‘Forgive Upper Denkyira West DCE’ —Central Regional Minister

The Central Regional Minister, Mr Kwamena Dunkan, has pleaded with Ghanaians to pardon the actions of the Upper Denkyira West District Chief Executive (DCE), Mr Daniel Appianin, for some of his utterances concerning the lynching of Captain Maxwell Adam Mahama.

According to him, the DCE was not privy to certain information and therefore spoke out of ignorance in relation to some of his explanations concerning the lynching of the army captain.

Mr Dunkan was speaking on Accra-based Asempa Fm’s “Ekoosi sen” programme Wednesday afternoon in response to a call on President Akufo-Addo to sack the DCE for his comments on the matter.


Captain Mahama, who was heading a military detachment near Denkyira Obuasi in the Central Region, met his untimely death last Monday, May 29, 2017 when some residents of the area accused him of being an armed robber and lynched him.
In a radio interview Mr Appianin stated that he was not aware of any military detachment in the area and that those military officers in the area, including Capt Mahama were in the area providing security for illegal miners, particularly the Chinese.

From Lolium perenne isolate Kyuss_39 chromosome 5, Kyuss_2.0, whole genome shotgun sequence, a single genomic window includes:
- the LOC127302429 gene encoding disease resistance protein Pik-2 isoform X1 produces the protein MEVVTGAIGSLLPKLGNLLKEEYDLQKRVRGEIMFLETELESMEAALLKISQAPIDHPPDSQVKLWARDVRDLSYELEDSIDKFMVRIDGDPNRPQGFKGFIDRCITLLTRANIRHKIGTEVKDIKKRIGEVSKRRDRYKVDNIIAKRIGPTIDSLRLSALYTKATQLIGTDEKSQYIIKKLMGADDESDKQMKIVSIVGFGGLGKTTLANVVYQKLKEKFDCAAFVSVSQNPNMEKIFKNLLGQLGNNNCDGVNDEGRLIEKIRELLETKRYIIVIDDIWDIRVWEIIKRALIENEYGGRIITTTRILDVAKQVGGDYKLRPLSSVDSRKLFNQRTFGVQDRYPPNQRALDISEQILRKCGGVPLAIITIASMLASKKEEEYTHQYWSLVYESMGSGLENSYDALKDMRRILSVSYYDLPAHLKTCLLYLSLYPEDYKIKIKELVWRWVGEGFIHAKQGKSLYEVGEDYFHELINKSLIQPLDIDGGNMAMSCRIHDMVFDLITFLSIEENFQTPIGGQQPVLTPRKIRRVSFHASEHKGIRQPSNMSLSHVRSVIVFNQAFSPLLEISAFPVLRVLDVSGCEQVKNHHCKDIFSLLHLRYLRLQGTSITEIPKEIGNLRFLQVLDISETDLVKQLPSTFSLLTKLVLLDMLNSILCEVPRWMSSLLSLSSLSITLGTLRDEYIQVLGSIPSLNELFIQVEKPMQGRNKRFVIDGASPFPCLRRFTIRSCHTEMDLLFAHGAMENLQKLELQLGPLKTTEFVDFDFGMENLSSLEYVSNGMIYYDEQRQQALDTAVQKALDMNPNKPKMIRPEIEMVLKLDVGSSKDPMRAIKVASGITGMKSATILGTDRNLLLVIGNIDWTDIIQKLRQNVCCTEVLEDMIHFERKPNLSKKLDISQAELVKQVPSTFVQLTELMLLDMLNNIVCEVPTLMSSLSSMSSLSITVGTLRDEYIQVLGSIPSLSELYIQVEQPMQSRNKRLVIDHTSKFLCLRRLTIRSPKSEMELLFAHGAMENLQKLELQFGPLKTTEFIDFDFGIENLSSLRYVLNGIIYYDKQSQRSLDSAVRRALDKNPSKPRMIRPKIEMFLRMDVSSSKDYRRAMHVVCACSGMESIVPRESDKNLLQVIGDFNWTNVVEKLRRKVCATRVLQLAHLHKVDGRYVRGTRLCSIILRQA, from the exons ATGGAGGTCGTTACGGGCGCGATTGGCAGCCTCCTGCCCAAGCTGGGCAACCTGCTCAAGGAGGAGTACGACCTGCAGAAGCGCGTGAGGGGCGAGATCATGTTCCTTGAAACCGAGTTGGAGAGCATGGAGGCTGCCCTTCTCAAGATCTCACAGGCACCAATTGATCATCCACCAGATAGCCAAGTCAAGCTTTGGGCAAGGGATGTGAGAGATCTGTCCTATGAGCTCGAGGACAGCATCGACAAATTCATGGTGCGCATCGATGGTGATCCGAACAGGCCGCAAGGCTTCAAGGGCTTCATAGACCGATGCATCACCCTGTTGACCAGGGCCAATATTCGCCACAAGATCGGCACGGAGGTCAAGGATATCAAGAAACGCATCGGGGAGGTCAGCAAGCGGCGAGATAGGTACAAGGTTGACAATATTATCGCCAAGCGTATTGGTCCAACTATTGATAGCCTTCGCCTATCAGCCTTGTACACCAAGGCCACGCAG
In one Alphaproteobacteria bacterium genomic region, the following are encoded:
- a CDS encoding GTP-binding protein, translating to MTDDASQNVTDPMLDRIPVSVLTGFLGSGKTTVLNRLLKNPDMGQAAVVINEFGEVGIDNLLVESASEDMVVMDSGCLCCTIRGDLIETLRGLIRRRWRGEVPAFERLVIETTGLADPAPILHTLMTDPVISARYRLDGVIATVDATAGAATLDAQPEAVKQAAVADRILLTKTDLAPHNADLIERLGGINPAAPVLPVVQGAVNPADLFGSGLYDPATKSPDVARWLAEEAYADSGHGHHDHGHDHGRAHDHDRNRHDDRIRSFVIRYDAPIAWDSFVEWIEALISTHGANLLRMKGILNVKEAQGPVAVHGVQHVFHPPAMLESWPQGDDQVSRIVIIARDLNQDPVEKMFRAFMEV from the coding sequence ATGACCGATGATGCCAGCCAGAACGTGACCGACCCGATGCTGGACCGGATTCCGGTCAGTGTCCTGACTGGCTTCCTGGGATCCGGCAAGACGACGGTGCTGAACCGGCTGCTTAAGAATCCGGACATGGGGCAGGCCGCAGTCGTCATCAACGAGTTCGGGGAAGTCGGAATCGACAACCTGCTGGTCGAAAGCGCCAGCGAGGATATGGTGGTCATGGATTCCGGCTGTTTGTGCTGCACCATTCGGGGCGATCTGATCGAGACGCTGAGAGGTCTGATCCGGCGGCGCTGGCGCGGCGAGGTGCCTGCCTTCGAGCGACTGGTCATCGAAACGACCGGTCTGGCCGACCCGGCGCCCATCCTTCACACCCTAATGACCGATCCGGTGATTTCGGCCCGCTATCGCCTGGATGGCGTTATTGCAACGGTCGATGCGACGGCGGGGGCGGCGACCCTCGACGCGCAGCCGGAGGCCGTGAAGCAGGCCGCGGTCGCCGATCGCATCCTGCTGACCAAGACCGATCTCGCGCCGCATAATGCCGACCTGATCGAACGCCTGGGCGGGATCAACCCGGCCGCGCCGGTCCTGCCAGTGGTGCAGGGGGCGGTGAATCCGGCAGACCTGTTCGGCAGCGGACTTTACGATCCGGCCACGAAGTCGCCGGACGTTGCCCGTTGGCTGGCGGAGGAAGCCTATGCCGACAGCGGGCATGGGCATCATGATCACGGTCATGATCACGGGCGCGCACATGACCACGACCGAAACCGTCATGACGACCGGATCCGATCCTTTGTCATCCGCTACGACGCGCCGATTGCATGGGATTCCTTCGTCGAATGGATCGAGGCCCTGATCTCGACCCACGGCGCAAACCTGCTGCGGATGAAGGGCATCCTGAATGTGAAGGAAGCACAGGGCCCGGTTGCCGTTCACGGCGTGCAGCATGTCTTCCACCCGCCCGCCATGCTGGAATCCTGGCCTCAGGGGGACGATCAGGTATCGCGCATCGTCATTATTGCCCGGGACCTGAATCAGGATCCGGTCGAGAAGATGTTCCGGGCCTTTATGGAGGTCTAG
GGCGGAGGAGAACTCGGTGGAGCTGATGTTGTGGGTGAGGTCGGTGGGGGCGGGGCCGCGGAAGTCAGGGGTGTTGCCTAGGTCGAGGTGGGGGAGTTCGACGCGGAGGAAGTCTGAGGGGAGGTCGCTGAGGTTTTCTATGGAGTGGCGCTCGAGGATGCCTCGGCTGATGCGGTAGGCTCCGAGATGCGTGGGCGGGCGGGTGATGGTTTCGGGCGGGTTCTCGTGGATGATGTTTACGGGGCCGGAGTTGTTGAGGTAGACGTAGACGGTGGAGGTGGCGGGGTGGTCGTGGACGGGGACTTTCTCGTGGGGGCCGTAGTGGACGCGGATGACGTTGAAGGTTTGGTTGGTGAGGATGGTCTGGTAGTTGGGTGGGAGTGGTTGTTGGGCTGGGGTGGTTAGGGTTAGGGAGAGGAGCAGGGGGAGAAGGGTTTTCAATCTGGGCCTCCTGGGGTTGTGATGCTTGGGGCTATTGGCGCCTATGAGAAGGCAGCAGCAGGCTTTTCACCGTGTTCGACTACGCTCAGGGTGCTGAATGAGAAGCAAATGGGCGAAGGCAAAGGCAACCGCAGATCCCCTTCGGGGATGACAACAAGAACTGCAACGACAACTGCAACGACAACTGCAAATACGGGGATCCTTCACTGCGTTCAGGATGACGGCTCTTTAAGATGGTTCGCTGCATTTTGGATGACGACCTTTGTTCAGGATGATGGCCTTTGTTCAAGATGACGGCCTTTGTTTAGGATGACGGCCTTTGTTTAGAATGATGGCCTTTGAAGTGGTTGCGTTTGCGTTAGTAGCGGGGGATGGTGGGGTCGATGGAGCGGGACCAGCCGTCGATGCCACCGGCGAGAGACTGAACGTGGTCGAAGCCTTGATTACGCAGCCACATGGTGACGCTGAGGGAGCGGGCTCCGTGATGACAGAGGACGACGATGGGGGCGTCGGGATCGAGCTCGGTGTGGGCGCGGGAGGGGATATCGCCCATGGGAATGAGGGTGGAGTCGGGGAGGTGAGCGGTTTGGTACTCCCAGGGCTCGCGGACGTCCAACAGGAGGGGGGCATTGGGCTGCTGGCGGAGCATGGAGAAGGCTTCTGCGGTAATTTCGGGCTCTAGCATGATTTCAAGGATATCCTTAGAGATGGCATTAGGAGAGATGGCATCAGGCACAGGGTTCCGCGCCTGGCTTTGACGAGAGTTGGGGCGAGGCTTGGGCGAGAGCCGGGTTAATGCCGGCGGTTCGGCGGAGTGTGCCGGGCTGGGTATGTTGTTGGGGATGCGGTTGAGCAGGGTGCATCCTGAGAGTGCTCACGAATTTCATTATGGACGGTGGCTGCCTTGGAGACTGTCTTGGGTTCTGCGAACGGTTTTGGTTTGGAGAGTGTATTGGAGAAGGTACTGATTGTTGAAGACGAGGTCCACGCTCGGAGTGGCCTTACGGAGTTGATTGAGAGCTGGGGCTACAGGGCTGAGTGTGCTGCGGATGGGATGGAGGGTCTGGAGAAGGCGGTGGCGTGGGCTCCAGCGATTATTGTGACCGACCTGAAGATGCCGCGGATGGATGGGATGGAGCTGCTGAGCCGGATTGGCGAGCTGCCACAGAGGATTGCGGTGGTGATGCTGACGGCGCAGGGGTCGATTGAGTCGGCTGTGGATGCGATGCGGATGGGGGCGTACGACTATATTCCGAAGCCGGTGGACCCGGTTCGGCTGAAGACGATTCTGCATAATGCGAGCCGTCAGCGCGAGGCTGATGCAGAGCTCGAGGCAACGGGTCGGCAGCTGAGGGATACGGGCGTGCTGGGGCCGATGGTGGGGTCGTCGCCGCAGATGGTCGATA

However, speaking on Asempa Fm, Mr Dunkan said the DCE was new on the job and thus lacked information on the presence of the military detachment in his jurisdiction.

According to him, the DCE erred in his submission and therefore pleaded for forgiveness for him. since his comments hurt many Ghanaians, particularly the family of the late army captain.

He said the DCE had been on the job for only about two-weeks and therefore needed to be forgiven since he had not been briefed on a lot of issues in the area.

He, however, advised the DCE to be circumspect in his utterances especially concerning issues he did not have enough information on.


The late Capt Mahama was said to be jogging when some residents accused him of being part of a robbery gang that stormed Denkyira-Obuasi the previous week.

Five persons have so far been arrested in connection with the lynching of the Army Captain.